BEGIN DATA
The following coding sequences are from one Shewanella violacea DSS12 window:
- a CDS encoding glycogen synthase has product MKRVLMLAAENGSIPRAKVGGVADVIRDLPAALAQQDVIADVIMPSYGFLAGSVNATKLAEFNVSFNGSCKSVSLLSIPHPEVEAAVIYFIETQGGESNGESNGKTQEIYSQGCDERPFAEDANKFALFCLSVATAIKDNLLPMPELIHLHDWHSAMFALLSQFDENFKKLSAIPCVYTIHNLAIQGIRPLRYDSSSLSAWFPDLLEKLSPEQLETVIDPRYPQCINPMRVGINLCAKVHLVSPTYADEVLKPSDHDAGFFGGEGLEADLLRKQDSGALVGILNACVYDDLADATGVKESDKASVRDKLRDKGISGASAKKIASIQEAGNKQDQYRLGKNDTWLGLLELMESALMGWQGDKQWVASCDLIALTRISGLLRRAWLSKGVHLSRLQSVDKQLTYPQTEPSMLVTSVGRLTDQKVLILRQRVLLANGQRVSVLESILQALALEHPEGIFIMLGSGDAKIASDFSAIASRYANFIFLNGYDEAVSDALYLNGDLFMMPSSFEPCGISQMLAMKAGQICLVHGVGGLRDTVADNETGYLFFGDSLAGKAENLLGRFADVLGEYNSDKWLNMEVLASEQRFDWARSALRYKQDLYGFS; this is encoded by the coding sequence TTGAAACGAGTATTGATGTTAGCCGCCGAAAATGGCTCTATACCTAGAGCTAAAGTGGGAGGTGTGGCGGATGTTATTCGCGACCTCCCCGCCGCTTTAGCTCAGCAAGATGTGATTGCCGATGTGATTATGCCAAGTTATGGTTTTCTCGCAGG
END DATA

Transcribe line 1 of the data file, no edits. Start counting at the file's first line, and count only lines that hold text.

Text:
The following coding sequences are from one Shewanella violacea DSS12 window: